Paula and Bobby
Parents of Lillie
What is Alagille syndrome?
Alagille syndrome is a genetic condition which affects mainly the liver. Individuals with the syndrome have less than the normal number of bile ducts in their liver.
This rare disease also affects the heart, and other parts of the body too. Symptoms are usually first noticed in infancy.
The syndrome occurs in approximately 1 in every 30,000 live births.
What gene changes cause Alagille syndrome?
88% of cases of the syndrome are caused by mutations to the JAG1 gene, with just 1% caused by mutations to the NOTCH2 gene.
The condition is inherited in an autosomal dominant pattern. In the case of autosomal dominant inheritance just one parent is the carrier of the gene mutation, and they have a 50% chance of passing it onto each of their children. Syndromes inherited in an autosomal dominant inheritance are caused by just one copy of the gene mutation.
What are the main symptoms of Alagille syndrome?
The majority of the most severe symptoms are the result of lack of bile ducts in the liver causing liver damage and related problems. They might first be noticed by the presence of yellow tinged skin in an affected individual.
In infancy the most common symptoms are jaundice, loose and pale stools as well as poor growth and a failure to thrive. These symptoms generally stabilize between the ages of 4 and 10 years old.
From childhood symptoms include continued, recurrent jaundice, itching, fatty deposits in the skin and delayed growth and development.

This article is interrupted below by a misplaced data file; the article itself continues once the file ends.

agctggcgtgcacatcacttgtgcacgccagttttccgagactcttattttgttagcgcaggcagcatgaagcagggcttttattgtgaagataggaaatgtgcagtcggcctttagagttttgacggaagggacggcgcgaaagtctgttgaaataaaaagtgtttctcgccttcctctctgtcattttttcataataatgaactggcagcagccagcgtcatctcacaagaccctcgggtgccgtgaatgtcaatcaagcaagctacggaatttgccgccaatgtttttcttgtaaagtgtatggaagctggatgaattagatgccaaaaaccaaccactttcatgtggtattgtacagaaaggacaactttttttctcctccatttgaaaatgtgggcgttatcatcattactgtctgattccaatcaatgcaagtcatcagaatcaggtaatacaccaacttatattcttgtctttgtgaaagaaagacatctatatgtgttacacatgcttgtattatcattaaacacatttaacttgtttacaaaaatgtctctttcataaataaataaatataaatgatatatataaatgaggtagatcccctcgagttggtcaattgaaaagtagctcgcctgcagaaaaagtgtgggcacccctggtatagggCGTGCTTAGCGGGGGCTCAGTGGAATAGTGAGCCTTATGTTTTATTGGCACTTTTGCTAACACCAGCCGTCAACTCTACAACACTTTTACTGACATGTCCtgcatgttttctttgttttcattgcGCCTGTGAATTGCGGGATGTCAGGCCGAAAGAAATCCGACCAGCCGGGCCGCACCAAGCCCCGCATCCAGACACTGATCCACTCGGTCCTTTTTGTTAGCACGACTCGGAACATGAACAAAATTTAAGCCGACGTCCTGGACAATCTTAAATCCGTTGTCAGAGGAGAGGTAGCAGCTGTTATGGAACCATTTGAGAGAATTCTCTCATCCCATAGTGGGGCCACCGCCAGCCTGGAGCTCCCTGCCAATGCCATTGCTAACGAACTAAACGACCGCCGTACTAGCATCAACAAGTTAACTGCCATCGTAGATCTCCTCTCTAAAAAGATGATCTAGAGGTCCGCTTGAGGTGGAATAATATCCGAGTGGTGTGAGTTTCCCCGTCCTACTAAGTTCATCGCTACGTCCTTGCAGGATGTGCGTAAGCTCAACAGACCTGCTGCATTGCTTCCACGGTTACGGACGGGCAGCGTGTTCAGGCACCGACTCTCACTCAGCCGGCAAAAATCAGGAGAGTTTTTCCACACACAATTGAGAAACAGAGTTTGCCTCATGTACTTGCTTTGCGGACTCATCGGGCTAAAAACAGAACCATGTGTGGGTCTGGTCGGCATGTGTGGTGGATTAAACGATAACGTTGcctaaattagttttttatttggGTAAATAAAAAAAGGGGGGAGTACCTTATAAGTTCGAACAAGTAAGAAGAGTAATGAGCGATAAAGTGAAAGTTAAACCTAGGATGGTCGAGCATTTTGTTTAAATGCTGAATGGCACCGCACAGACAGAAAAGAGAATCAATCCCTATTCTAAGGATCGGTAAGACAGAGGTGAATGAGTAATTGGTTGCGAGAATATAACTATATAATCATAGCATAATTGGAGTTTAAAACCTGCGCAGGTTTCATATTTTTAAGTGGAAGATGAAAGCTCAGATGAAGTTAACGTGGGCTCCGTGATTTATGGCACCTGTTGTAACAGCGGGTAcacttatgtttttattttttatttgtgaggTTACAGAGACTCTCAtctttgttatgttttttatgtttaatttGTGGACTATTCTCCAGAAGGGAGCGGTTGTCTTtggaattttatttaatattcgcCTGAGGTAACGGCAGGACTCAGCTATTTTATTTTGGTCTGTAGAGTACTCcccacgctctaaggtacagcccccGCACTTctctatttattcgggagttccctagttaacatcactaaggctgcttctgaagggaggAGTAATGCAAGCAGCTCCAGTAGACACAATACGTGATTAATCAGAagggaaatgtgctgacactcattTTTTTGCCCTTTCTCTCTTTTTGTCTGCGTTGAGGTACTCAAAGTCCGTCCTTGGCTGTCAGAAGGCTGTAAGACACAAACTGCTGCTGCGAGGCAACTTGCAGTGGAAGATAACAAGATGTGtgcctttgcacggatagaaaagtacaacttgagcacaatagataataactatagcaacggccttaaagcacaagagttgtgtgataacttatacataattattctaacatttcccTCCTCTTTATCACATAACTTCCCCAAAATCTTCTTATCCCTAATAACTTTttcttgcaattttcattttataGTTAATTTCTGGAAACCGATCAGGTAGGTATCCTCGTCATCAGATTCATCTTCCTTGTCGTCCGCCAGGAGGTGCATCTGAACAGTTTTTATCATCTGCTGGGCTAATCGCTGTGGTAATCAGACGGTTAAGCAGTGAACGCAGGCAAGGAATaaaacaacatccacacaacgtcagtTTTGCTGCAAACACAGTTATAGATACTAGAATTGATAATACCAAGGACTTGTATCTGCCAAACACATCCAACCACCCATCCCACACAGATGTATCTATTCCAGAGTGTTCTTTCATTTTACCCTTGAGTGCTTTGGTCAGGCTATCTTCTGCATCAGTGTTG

Unique facial features of the syndrome include a prominent and broad forehead, deep set eyes, a straight nose, and a small pointed chin. Individuals with the condition also usually have an extra circular line on the surface of their eye.
Other less serious symptoms include a possible heart murmur, although this is rarely indicative of something serious, and spinal bones in the shape of a butterfly that rarely present any medical problems.
How does someone get tested for Alagille syndrome?
The initial testing for Alagille syndrome can begin with facial analysis screening, through the FDNA Telehealth telegenetics platform, which can identify the key markers of the syndrome and outline the need for further testing. A consultation with a genetic counselor and then a geneticist will follow.
Based on this clinical consultation with a geneticist, the different options for genetic testing will be shared and consent will be sought for further testing.
What is FDNA Telehealth?
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